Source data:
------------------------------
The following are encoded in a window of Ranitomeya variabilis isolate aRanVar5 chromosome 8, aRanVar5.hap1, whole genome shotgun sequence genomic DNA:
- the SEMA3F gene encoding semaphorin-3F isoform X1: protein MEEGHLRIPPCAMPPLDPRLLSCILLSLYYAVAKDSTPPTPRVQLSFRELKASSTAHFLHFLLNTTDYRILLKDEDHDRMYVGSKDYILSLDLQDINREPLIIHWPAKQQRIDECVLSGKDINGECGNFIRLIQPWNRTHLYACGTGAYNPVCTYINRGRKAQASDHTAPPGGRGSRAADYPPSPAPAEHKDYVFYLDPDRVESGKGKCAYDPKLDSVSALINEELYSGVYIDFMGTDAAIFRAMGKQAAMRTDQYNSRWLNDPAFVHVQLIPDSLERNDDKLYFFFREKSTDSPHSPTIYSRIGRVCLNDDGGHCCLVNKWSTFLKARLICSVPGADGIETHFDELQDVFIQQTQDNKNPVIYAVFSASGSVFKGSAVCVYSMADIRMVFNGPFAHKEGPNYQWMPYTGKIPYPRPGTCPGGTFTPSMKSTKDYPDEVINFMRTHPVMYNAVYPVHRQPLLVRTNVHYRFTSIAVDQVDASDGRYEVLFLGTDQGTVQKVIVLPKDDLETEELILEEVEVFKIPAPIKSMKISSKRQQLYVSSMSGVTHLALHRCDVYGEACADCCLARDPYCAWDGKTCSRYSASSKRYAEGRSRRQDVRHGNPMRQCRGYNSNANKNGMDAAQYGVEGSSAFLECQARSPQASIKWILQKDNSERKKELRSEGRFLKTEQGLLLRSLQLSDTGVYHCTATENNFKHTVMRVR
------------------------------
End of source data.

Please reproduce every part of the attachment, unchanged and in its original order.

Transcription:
The following are encoded in a window of Ranitomeya variabilis isolate aRanVar5 chromosome 8, aRanVar5.hap1, whole genome shotgun sequence genomic DNA:
- the SEMA3F gene encoding semaphorin-3F isoform X1: protein MEEGHLRIPPCAMPPLDPRLLSCILLSLYYAVAKDSTPPTPRVQLSFRELKASSTAHFLHFLLNTTDYRILLKDEDHDRMYVGSKDYILSLDLQDINREPLIIHWPAKQQRIDECVLSGKDINGECGNFIRLIQPWNRTHLYACGTGAYNPVCTYINRGRKAQASDHTAPPGGRGSRAADYPPSPAPAEHKDYVFYLDPDRVESGKGKCAYDPKLDSVSALINEELYSGVYIDFMGTDAAIFRAMGKQAAMRTDQYNSRWLNDPAFVHVQLIPDSLERNDDKLYFFFREKSTDSPHSPTIYSRIGRVCLNDDGGHCCLVNKWSTFLKARLICSVPGADGIETHFDELQDVFIQQTQDNKNPVIYAVFSASGSVFKGSAVCVYSMADIRMVFNGPFAHKEGPNYQWMPYTGKIPYPRPGTCPGGTFTPSMKSTKDYPDEVINFMRTHPVMYNAVYPVHRQPLLVRTNVHYRFTSIAVDQVDASDGRYEVLFLGTDQGTVQKVIVLPKDDLETEELILEEVEVFKIPAPIKSMKISSKRQQLYVSSMSGVTHLALHRCDVYGEACADCCLARDPYCAWDGKTCSRYSASSKRYAEGRSRRQDVRHGNPMRQCRGYNSNANKNGMDAAQYGVEGSSAFLECQARSPQASIKWILQKDNSERKKELRSEGRFLKTEQGLLLRSLQLSDTGVYHCTATENNFKHTVMRVR